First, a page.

Caught up in the mishmash of creation, humans and animals arrive on this earth with natural proclivities of caring and of cruelty. Cynthia Neely begins her third book, Passing Through Blue Earth, with the poem “Hunger” which takes on this theme directly. Sometimes a hunger that leads to cruelty takes precedence. Neely is descriptive rather than accusatory when she acknowledges instinctual hungers that lead to cruelty. Stark images arise as we consider the “vultures // whose shadow-wings / mark the earth.” With Neely, vultures could be real or metaphorical. The last lines of the poem foreshadow grief to come in later poems: an “absence hollowed out / from a fullness in my throat.”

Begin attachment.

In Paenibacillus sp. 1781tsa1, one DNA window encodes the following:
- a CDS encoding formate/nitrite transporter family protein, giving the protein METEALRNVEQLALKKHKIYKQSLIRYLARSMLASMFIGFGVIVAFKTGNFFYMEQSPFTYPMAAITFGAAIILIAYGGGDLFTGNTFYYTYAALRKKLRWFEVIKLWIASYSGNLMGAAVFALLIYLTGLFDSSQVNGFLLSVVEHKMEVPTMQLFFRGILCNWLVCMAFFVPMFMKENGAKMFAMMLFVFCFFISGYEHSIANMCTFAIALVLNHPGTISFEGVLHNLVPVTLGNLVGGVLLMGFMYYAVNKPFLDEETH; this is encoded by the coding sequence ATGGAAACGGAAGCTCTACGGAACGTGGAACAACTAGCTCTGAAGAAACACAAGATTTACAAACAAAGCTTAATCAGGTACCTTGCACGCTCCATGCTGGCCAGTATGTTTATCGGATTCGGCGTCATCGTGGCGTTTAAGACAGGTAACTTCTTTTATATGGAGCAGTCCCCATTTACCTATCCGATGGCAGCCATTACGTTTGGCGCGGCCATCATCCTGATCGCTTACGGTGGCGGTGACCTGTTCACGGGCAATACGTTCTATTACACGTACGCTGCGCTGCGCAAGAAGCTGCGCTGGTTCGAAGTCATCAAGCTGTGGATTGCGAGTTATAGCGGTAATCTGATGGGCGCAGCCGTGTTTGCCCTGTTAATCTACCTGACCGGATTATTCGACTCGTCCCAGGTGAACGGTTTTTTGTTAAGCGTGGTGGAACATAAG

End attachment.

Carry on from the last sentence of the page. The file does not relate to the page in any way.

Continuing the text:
In the same poem, Neely’s frequent use of imagery stands out, such as “quills white as rib-bones”; a cougar’s tail “black and shivering”; “stubborn aspen leaves”; and how “ice gnaws the riverbank.” She gives a literary nod to William Carlos William’s “The Red Wheelbarrow” with the creation of what could be an adage, “So much / depends on hunger.”

What a fitting introductory poem to this pocket-sized gem of a book!